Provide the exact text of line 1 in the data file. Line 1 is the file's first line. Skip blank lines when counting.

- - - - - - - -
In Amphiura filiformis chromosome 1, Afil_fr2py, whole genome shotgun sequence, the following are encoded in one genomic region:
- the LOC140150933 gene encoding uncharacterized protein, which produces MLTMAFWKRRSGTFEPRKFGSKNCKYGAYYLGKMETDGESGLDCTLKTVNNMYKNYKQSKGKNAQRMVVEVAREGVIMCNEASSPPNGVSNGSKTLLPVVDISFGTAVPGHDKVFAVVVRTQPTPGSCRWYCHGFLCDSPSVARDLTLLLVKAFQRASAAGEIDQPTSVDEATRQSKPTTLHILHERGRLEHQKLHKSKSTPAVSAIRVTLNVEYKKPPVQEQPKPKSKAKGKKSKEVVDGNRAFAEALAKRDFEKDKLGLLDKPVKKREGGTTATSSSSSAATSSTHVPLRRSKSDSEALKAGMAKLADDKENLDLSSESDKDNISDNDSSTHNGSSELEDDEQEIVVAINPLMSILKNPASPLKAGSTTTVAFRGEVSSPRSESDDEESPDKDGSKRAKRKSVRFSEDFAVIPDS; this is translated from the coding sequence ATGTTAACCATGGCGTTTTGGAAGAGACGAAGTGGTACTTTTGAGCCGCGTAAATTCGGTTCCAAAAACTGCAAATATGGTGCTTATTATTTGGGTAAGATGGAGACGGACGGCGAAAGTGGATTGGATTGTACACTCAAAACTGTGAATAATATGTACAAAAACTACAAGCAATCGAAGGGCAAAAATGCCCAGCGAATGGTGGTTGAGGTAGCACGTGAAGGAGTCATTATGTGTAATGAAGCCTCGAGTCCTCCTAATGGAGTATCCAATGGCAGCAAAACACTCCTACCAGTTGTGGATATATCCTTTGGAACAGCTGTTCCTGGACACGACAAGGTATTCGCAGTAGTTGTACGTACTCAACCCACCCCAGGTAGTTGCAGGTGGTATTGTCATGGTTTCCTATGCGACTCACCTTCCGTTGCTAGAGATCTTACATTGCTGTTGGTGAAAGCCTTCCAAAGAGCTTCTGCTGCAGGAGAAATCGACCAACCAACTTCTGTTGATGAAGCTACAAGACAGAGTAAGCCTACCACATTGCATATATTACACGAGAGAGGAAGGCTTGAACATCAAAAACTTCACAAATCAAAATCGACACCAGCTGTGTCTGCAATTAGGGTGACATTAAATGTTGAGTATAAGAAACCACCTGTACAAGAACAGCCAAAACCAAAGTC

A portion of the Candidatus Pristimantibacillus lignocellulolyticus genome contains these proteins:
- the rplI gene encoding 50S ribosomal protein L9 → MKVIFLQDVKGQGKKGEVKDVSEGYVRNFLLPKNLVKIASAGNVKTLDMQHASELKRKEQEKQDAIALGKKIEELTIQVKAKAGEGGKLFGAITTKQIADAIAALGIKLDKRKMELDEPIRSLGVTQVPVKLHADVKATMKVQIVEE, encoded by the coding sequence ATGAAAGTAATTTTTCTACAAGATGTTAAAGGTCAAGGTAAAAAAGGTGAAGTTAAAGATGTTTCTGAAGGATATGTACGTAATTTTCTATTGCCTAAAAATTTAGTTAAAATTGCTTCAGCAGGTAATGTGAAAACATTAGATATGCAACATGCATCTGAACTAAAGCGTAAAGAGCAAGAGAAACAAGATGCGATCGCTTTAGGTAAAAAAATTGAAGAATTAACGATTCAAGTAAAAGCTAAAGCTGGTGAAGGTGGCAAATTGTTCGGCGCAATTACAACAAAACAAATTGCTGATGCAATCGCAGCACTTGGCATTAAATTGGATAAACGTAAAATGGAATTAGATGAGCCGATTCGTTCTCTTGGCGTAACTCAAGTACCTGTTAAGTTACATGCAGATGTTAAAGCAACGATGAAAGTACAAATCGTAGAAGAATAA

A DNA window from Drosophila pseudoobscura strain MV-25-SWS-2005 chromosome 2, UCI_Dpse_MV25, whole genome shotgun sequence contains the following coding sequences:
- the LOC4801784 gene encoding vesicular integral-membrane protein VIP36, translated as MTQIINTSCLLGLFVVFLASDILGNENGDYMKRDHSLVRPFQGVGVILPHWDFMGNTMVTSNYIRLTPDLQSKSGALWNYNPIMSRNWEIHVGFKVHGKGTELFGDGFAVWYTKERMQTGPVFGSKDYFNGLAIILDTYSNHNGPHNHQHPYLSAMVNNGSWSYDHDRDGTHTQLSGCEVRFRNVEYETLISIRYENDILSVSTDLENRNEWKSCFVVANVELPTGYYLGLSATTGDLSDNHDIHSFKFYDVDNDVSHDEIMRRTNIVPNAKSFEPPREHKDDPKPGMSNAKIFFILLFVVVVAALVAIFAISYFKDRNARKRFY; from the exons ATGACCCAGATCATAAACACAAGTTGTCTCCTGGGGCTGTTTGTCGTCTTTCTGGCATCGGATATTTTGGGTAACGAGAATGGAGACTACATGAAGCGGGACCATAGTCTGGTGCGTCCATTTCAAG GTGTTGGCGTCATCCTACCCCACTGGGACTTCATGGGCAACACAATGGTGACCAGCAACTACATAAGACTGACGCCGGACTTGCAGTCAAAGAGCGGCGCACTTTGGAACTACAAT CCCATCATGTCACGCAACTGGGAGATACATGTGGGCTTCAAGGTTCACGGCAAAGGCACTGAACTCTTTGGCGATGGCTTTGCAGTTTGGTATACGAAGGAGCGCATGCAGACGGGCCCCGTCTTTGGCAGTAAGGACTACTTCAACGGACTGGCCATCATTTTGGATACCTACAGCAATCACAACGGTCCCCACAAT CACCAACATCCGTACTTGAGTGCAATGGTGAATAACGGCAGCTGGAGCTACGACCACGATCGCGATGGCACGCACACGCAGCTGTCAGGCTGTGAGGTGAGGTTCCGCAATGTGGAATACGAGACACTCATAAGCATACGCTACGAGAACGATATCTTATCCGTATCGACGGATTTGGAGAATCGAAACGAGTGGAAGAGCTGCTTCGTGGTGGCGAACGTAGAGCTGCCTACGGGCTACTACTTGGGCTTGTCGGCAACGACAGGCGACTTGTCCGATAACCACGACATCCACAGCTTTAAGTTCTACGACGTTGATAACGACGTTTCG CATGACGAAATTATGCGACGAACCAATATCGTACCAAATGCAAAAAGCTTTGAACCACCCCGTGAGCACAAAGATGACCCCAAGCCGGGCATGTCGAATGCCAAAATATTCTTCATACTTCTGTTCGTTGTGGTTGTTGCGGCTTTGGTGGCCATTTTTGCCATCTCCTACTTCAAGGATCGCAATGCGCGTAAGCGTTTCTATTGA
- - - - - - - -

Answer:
In Amphiura filiformis chromosome 1, Afil_fr2py, whole genome shotgun sequence, the following are encoded in one genomic region: